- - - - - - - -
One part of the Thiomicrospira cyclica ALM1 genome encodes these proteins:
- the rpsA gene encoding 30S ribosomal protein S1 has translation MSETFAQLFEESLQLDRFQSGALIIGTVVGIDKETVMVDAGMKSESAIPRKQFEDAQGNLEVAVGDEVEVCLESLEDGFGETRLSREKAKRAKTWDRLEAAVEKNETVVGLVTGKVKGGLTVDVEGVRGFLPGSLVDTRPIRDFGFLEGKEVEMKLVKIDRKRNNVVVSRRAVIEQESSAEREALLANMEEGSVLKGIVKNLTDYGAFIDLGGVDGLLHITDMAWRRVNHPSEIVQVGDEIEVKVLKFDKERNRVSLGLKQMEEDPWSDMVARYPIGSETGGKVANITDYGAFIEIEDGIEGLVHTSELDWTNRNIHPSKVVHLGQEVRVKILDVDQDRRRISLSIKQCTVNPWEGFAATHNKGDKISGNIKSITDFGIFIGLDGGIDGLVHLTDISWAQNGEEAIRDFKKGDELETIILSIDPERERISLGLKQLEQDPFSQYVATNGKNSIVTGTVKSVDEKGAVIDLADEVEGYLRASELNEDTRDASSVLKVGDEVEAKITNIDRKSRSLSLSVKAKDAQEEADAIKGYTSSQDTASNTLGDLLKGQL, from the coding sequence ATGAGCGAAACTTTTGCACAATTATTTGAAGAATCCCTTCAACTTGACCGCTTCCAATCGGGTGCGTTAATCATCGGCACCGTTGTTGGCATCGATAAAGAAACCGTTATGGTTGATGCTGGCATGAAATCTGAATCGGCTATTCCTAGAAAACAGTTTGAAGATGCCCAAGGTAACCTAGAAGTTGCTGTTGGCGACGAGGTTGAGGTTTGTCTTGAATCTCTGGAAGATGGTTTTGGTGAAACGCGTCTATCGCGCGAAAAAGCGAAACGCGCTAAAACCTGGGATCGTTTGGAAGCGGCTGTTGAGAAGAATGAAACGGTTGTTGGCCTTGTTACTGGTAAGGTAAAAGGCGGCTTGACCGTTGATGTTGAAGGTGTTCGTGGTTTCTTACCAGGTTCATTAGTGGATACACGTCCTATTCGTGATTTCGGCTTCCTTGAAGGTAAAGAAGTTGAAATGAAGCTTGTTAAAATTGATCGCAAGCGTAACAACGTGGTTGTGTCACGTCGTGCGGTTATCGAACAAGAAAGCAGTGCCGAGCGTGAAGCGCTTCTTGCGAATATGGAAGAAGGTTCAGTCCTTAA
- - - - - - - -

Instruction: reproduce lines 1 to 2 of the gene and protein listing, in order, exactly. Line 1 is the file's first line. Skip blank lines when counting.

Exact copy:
One part of the Thiomicrospira cyclica ALM1 genome encodes these proteins:
- the rpsA gene encoding 30S ribosomal protein S1 has translation MSETFAQLFEESLQLDRFQSGALIIGTVVGIDKETVMVDAGMKSESAIPRKQFEDAQGNLEVAVGDEVEVCLESLEDGFGETRLSREKAKRAKTWDRLEAAVEKNETVVGLVTGKVKGGLTVDVEGVRGFLPGSLVDTRPIRDFGFLEGKEVEMKLVKIDRKRNNVVVSRRAVIEQESSAEREALLANMEEGSVLKGIVKNLTDYGAFIDLGGVDGLLHITDMAWRRVNHPSEIVQVGDEIEVKVLKFDKERNRVSLGLKQMEEDPWSDMVARYPIGSETGGKVANITDYGAFIEIEDGIEGLVHTSELDWTNRNIHPSKVVHLGQEVRVKILDVDQDRRRISLSIKQCTVNPWEGFAATHNKGDKISGNIKSITDFGIFIGLDGGIDGLVHLTDISWAQNGEEAIRDFKKGDELETIILSIDPERERISLGLKQLEQDPFSQYVATNGKNSIVTGTVKSVDEKGAVIDLADEVEGYLRASELNEDTRDASSVLKVGDEVEAKITNIDRKSRSLSLSVKAKDAQEEADAIKGYTSSQDTASNTLGDLLKGQL, from the coding sequence ATGAGCGAAACTTTTGCACAATTATTTGAAGAATCCCTTCAACTTGACCGCTTCCAATCGGGTGCGTTAATCATCGGCACCGTTGTTGGCATCGATAAAGAAACCGTTATGGTTGATGCTGGCATGAAATCTGAATCGGCTATTCCTAGAAAACAGTTTGAAGATGCCCAAGGTAACCTAGAAGTTGCTGTTGGCGACGAGGTTGAGGTTTGTCTTGAATCTCTGGAAGATGGTTTTGGTGAAACGCGTCTATCGCGCGAAAAAGCGAAACGCGCTAAAACCTGGGATCGTTTGGAAGCGGCTGTTGAGAAGAATGAAACGGTTGTTGGCCTTGTTACTGGTAAGGTAAAAGGCGGCTTGACCGTTGATGTTGAAGGTGTTCGTGGTTTCTTACCAGGTTCATTAGTGGATACACGTCCTATTCGTGATTTCGGCTTCCTTGAAGGTAAAGAAGTTGAAATGAAGCTTGTTAAAATTGATCGCAAGCGTAACAACGTGGTTGTGTCACGTCGTGCGGTTATCGAACAAGAAAGCAGTGCCGAGCGTGAAGCGCTTCTTGCGAATATGGAAGAAGGTTCAGTCCTTAA